WASHINGTON – Today the U.S. Senate passed the Every Child Achieves Act (ECAA) 81-17, reauthorizing the Elementary and Secondary Education Act (ESEA) for the first time since 2001. The Senate-approved legislation includes historic support and funding for early childhood education, an issue that continues to enjoy strong bipartisan support from members in both Houses of Congress.

“The reauthorization of ESEA is an opportunity to acknowledge what researchers and scientists have been stressing for some time now: education begins at birth,” said First Five Years Fund Executive Director Kris Perry. “Better connection between early learning and K-12 education is a positive step in building a strong pipeline for our nation’s children. We’re incredibly grateful to the Senate for supporting early learning in this bill, and we look forward to a conference process with the House and the Obama administration that maintains these gains, including the dedicated funding stream within ESEA to support quality early childhood education programs.”

The ECAA harnesses the potential that early learning has to provide more meaningful and impactful educational opportunities for the nation’s economically disadvantaged families. Numerous peer-reviewed, high-quality research studies demonstrate early learning’s powerful impact on kindergarten readiness rates, academic outcomes, and later life success. Governors across the country – Republicans and Democrats alike – are making early childhood education a priority as they draw up budgets and develop legislative initiatives for the coming year.  And educators, parents and families, business leaders, law enforcement officials and military leaders recognize that now is the time to invest.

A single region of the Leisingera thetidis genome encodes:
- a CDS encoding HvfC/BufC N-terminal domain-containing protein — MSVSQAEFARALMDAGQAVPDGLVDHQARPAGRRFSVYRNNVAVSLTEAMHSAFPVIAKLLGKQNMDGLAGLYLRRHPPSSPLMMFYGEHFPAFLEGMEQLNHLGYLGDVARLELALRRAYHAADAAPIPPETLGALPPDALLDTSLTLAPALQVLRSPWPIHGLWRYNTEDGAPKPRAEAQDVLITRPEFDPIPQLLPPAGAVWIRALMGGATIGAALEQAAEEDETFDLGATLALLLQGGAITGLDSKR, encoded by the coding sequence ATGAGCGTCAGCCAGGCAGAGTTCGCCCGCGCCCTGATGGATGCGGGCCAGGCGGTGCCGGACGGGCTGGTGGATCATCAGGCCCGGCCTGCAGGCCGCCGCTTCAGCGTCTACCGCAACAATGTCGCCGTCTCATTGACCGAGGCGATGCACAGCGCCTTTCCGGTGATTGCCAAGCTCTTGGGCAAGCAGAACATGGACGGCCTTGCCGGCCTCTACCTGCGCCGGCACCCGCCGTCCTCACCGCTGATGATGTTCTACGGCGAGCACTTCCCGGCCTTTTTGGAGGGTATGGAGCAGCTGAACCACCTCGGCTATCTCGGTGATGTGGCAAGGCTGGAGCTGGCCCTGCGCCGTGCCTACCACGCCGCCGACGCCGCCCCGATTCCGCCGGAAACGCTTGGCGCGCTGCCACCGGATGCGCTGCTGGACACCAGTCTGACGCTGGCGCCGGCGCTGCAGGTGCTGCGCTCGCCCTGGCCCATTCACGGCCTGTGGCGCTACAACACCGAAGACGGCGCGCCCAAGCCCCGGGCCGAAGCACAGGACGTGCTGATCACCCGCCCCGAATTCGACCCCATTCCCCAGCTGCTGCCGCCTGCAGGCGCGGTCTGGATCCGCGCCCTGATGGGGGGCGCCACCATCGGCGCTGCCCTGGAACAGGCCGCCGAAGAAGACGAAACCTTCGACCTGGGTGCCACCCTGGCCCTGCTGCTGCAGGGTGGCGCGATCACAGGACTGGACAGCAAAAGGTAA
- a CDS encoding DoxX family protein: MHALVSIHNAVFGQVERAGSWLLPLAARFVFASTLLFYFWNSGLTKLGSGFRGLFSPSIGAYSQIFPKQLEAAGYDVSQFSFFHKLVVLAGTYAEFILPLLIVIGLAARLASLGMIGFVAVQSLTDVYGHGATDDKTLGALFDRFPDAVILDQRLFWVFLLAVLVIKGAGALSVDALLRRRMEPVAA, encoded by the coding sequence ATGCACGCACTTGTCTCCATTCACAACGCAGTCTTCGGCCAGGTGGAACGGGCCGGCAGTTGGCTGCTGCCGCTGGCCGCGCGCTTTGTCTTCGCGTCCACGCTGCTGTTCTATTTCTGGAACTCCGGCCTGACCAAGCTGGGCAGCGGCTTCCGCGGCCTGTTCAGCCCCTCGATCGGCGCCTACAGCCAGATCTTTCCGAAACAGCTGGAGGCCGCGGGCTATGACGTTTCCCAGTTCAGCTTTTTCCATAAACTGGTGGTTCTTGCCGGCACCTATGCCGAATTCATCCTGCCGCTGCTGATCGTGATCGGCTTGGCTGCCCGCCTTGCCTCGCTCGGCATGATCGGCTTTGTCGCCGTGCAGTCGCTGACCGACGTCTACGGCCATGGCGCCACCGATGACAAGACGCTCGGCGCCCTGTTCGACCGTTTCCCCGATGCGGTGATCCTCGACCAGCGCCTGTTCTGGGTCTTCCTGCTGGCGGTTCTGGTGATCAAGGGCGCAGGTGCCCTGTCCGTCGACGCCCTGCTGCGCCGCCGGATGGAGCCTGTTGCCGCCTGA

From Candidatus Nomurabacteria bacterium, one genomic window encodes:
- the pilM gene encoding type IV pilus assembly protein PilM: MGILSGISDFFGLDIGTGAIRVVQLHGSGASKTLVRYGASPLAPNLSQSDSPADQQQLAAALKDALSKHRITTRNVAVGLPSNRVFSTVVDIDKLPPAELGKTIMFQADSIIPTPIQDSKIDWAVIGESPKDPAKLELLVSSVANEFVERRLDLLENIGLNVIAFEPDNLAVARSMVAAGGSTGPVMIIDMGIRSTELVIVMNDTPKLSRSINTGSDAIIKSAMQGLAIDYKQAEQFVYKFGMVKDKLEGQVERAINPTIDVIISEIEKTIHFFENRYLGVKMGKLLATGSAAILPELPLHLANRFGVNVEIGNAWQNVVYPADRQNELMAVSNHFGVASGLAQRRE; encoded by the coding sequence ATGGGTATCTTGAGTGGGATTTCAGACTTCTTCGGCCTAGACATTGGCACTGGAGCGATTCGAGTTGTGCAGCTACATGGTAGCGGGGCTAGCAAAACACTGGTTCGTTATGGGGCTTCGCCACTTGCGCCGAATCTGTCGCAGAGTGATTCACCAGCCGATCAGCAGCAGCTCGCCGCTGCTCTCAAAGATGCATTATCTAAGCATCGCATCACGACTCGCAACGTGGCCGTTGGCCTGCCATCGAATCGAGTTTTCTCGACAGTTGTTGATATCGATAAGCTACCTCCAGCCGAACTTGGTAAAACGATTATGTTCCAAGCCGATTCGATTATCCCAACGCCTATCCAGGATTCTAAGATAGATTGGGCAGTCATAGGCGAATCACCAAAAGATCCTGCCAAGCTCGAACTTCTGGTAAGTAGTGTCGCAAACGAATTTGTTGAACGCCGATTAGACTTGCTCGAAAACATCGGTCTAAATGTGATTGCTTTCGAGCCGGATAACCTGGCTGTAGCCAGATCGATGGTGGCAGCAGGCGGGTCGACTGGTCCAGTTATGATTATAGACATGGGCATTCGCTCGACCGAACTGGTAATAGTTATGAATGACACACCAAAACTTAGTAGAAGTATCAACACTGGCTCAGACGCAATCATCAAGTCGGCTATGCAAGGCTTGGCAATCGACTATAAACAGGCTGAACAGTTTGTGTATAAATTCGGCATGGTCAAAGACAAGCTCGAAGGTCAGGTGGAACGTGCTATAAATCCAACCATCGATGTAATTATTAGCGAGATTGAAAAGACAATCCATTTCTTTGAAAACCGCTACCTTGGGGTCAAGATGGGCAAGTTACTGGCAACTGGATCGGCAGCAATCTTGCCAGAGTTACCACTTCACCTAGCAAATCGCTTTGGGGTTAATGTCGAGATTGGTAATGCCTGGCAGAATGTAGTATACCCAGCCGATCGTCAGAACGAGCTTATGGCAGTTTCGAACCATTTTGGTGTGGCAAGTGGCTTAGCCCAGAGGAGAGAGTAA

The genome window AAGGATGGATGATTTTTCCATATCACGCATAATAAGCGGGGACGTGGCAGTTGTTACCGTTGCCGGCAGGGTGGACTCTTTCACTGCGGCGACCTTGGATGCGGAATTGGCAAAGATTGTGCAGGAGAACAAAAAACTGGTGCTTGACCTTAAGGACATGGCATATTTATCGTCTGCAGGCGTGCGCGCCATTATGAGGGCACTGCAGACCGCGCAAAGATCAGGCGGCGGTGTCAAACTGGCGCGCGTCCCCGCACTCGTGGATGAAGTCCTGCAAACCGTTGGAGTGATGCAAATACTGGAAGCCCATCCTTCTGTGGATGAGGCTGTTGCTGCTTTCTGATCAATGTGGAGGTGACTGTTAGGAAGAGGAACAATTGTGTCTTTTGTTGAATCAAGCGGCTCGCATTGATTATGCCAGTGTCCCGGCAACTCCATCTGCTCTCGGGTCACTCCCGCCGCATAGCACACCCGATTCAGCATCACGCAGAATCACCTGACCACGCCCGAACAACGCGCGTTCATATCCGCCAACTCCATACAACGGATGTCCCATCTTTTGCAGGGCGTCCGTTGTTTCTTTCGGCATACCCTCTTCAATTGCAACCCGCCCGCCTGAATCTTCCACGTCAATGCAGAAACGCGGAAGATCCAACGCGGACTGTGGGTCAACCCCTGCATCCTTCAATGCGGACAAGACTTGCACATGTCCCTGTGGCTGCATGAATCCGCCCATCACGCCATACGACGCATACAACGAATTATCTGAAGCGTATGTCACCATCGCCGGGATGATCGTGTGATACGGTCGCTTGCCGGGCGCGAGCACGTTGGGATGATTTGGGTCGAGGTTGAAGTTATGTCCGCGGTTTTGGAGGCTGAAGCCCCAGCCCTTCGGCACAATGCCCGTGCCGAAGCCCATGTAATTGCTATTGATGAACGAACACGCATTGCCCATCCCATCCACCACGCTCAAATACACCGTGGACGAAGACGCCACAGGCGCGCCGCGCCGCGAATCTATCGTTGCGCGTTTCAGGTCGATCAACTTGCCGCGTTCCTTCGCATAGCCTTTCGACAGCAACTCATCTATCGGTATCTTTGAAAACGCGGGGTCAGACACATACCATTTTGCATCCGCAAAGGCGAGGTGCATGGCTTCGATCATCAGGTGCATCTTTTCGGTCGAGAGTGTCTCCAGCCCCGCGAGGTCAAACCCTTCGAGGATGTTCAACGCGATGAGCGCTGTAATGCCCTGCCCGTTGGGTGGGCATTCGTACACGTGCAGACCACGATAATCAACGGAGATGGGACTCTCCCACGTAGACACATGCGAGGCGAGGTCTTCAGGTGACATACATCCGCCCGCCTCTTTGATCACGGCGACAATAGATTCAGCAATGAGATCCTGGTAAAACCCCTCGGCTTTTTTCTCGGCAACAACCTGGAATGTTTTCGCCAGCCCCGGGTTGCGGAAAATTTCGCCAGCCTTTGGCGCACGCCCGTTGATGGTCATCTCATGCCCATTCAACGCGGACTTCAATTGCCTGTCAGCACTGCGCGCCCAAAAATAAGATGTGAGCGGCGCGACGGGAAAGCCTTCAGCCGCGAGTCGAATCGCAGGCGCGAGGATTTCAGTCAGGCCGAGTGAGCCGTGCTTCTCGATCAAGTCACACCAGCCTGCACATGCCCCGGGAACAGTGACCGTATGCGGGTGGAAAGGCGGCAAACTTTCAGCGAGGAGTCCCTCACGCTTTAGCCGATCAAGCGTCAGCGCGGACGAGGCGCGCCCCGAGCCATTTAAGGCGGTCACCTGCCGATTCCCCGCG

The ECAA appropriately recognizes these advantages by supporting state and school district efforts to improve early learning program quality, through permitting more flexible state and local use of federal resources, and by clarifying eligible ESEA uses for early childhood initiatives. It also encourages better coordination and alignment of early learning initiatives with elementary school.

In particular, FFYF supports the ECAA’s Early Learning Alignment and Improvement Grants program, which will help states more efficiently and effectively use existing Federal resources to improve, strengthen, and expand existing high-quality early childhood education, strengthen program quality, and expand access to high quality early learning opportunities. This well designed initiative and the ECAA’s other early learning provisions will make an important, life-long difference for the nation’s students and their families.

Earlier this week, FFYF’s Perry penned a letter to the bill’s authors, Sen. Lamar Alexander (R-TN) and Sen. Patty Murray (D-WA) endorsing the legislation and commending the two education leaders for their commitment to early learning.

The reauthorization of ESEA offers a critical opportunity for Congress to continue the bipartisan momentum building behind early childhood education across the nation. In 2014, 40 states and D.C. increased funding for pre-K programs by nearly $120 million, according to the National Institute for Early Education Research (NIEER) at Rutgers University. There is a clear, growing demand for early childhood education.

The First Five Years Fund helps America achieve better results in education, health and economic productivity through investments in quality early childhood education programs for disadvantaged children. FFYF provides knowledge, data, and advocacy – persuading federal policymakers to make investments in the first five years of a child’s life that create greater returns for all. ffyf.org